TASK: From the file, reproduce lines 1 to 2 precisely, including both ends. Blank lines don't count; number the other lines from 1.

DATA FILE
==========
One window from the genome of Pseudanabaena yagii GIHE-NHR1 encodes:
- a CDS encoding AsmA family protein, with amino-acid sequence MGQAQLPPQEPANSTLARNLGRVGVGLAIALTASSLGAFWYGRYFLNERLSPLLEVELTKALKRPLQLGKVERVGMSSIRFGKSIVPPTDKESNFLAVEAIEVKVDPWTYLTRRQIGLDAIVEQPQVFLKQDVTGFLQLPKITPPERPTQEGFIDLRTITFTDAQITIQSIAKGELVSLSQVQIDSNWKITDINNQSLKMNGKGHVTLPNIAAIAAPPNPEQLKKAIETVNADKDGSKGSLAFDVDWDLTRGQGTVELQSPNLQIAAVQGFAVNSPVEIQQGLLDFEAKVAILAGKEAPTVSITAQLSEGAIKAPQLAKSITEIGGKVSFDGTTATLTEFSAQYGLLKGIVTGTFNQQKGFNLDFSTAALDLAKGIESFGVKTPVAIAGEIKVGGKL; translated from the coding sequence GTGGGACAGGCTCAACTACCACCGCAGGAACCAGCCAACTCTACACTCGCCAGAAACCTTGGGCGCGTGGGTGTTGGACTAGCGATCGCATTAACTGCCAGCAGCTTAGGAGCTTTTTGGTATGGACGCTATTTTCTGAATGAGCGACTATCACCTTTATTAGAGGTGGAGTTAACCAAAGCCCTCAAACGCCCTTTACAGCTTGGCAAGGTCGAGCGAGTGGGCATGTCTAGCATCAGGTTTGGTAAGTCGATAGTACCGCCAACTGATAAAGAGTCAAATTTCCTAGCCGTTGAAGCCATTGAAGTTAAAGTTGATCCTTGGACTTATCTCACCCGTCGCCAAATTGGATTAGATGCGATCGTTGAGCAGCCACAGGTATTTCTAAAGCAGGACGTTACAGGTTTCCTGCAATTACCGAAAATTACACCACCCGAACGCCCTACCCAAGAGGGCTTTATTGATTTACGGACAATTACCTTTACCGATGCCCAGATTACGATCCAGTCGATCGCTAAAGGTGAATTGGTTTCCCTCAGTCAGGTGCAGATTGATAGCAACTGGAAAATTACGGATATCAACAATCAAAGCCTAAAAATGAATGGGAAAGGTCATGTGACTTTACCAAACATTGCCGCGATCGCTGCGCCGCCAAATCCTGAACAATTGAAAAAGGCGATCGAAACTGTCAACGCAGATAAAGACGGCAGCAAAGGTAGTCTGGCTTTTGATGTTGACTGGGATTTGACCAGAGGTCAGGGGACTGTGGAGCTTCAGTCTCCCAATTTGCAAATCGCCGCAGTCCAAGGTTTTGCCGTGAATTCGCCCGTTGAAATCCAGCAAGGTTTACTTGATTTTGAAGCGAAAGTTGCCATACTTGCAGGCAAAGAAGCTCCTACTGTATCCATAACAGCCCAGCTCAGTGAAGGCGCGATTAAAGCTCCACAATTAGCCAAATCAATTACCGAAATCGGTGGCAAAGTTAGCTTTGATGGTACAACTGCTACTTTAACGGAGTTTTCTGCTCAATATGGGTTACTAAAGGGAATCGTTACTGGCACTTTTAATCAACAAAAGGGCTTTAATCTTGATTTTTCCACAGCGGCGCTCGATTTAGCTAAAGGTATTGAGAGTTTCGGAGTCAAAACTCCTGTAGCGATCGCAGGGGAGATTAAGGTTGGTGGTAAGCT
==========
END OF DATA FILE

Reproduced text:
One window from the genome of Pseudanabaena yagii GIHE-NHR1 encodes:
- a CDS encoding AsmA family protein, with amino-acid sequence MGQAQLPPQEPANSTLARNLGRVGVGLAIALTASSLGAFWYGRYFLNERLSPLLEVELTKALKRPLQLGKVERVGMSSIRFGKSIVPPTDKESNFLAVEAIEVKVDPWTYLTRRQIGLDAIVEQPQVFLKQDVTGFLQLPKITPPERPTQEGFIDLRTITFTDAQITIQSIAKGELVSLSQVQIDSNWKITDINNQSLKMNGKGHVTLPNIAAIAAPPNPEQLKKAIETVNADKDGSKGSLAFDVDWDLTRGQGTVELQSPNLQIAAVQGFAVNSPVEIQQGLLDFEAKVAILAGKEAPTVSITAQLSEGAIKAPQLAKSITEIGGKVSFDGTTATLTEFSAQYGLLKGIVTGTFNQQKGFNLDFSTAALDLAKGIESFGVKTPVAIAGEIKVGGKL; translated from the coding sequence GTGGGACAGGCTCAACTACCACCGCAGGAACCAGCCAACTCTACACTCGCCAGAAACCTTGGGCGCGTGGGTGTTGGACTAGCGATCGCATTAACTGCCAGCAGCTTAGGAGCTTTTTGGTATGGACGCTATTTTCTGAATGAGCGACTATCACCTTTATTAGAGGTGGAGTTAACCAAAGCCCTCAAACGCCCTTTACAGCTTGGCAAGGTCGAGCGAGTGGGCATGTCTAGCATCAGGTTTGGTAAGTCGATAGTACCGCCAACTGATAAAGAGTCAAATTTCCTAGCCGTTGAAGCCATTGAAGTTAAAGTTGATCCTTGGACTTATCTCACCCGTCGCCAAATTGGATTAGATGCGATCGTTGAGCAGCCACAGGTATTTCTAAAGCAGGACGTTACAGGTTTCCTGCAATTACCGAAAATTACACCACCCGAACGCCCTACCCAAGAGGGCTTTATTGATTTACGGACAATTACCTTTACCGATGCCCAGATTACGATCCAGTCGATCGCTAAAGGTGAATTGGTTTCCCTCAGTCAGGTGCAGATTGATAGCAACTGGAAAATTACGGATATCAACAATCAAAGCCTAAAAATGAATGGGAAAGGTCATGTGACTTTACCAAACATTGCCGCGATCGCTGCGCCGCCAAATCCTGAACAATTGAAAAAGGCGATCGAAACTGTCAACGCAGATAAAGACGGCAGCAAAGGTAGTCTGGCTTTTGATGTTGACTGGGATTTGACCAGAGGTCAGGGGACTGTGGAGCTTCAGTCTCCCAATTTGCAAATCGCCGCAGTCCAAGGTTTTGCCGTGAATTCGCCCGTTGAAATCCAGCAAGGTTTACTTGATTTTGAAGCGAAAGTTGCCATACTTGCAGGCAAAGAAGCTCCTACTGTATCCATAACAGCCCAGCTCAGTGAAGGCGCGATTAAAGCTCCACAATTAGCCAAATCAATTACCGAAATCGGTGGCAAAGTTAGCTTTGATGGTACAACTGCTACTTTAACGGAGTTTTCTGCTCAATATGGGTTACTAAAGGGAATCGTTACTGGCACTTTTAATCAACAAAAGGGCTTTAATCTTGATTTTTCCACAGCGGCGCTCGATTTAGCTAAAGGTATTGAGAGTTTCGGAGTCAAAACTCCTGTAGCGATCGCAGGGGAGATTAAGGTTGGTGGTAAGCT